How are you? No, but for real. Uncovering anxiety and depression.

How many times have you asked that question yet are not quite ready to hear the full answer? Are you asking to be polite or out of habit or do you truly care about the real answer, whether it be good or bad? Of course no one is being rude when they ask that question out of habit but perhaps next time you ask “How are you?"…truly ask. Sometimes this question can open up a can of worms and in my opinion, this is where the good comes. This question, "How are you?", if you have more than a second to listen, or more importantly to answer, is a time to get real, to allow those feelings and emotions to come boiling up instead of being suppressed, which can eventually cause physical or mental health issues.

There was a recent study that showed the connection between Alzheimers and stress. This proves, yet again, the connection between the mind and the body. We also hear heart-wrenching stories of those taking their life due to depression, when no one around them knew they were suffering.  I see this mind-body connection every week, both personally and professionally. 

Professionally I ask the question “How are you?", usually hoping for more detail, to figure out if there is an emotional connection to the root of my patients concern. Time and time again there is! Because I understand the mind body connection I ask these questions first before doing any extra testing or giving supplements. I love taking the time to listen. Most people aren’t given that time or space and it can be very therapeutic.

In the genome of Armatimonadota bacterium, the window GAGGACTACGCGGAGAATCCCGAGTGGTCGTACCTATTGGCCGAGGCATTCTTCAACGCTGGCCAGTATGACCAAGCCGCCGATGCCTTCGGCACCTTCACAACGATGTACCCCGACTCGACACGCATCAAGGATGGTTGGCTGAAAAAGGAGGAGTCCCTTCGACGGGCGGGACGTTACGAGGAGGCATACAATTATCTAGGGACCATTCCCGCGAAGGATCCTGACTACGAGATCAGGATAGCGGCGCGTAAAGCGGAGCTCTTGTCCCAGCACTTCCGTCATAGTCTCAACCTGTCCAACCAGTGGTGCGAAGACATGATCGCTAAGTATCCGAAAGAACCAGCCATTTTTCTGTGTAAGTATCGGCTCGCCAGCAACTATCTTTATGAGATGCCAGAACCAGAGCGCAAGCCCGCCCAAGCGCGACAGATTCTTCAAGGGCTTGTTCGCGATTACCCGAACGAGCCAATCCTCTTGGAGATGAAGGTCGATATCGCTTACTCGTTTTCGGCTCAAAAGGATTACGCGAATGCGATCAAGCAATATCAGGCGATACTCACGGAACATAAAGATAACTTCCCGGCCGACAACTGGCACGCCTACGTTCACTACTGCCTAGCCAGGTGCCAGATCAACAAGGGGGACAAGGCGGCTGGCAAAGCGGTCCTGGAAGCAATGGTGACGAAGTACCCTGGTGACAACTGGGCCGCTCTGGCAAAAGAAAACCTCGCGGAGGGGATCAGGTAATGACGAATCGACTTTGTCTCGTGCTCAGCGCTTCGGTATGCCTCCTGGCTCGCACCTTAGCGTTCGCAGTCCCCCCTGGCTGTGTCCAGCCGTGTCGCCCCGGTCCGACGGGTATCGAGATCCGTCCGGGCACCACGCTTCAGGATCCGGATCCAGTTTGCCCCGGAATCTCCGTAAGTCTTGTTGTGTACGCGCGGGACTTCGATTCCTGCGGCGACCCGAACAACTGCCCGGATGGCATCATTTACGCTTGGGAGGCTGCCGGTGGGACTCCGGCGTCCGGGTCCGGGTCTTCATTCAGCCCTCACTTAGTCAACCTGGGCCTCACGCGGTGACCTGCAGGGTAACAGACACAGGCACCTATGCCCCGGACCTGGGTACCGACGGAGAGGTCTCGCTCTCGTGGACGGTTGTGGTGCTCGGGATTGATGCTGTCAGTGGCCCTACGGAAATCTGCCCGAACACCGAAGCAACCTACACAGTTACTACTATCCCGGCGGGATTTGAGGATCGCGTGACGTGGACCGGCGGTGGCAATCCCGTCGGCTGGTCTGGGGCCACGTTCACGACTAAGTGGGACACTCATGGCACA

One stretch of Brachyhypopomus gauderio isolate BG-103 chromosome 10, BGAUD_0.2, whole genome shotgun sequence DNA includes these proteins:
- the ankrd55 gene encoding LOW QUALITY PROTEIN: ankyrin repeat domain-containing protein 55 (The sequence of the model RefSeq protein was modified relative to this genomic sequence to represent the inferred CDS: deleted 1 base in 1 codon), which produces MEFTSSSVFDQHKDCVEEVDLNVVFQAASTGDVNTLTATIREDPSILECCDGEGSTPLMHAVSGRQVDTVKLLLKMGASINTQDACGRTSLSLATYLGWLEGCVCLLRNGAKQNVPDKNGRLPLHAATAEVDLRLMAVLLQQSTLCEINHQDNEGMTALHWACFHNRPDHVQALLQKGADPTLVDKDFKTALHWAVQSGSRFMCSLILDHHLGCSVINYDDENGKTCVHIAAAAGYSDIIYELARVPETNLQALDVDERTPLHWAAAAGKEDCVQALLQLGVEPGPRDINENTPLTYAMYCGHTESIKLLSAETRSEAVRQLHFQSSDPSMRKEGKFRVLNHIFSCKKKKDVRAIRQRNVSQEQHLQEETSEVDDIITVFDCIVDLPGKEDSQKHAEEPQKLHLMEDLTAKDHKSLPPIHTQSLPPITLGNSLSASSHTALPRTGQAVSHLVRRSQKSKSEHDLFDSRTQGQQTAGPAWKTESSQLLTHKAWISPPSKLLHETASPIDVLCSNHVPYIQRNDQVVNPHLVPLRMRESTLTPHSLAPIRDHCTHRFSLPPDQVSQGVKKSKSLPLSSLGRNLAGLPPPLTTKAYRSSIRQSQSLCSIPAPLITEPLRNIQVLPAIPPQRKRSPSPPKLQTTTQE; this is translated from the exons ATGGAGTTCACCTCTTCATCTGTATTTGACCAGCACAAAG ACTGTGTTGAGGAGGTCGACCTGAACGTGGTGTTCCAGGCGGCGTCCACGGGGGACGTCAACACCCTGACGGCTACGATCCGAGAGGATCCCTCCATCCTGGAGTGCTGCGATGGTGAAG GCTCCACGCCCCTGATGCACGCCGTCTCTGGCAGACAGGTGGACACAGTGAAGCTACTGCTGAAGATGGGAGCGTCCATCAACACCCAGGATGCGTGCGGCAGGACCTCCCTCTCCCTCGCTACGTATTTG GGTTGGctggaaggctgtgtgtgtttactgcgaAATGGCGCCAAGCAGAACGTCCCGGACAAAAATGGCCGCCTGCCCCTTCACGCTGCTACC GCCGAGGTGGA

Personally, building a practice and understanding how to structure it to best suit my needs is hard. I have learned this since I started and still struggle to find the right balance. I can suffer health wise myself because of stress and worry. No job is perfect but being the perfectionist that I am I can’t seem to settle for anything else. I want to help you, I want you to heal, I want to give you that space and be open to truly listening to your answer when I ask how you are. In order to do that I need to find time to answer that question myself, to breath, to meditate, to talk. Practice what I preach. 

Are you feeling overwhelmed, anxious or depressed? Don’t hide it. Find people that can support you. That could be family and friends or it could be someone with an unbiased approach or simply a sounding board; a counsellor, a therapist or me, an ND. We are all happy to listen and to help. It’s time to talk.  

In health & happiness,

Dr. Karen

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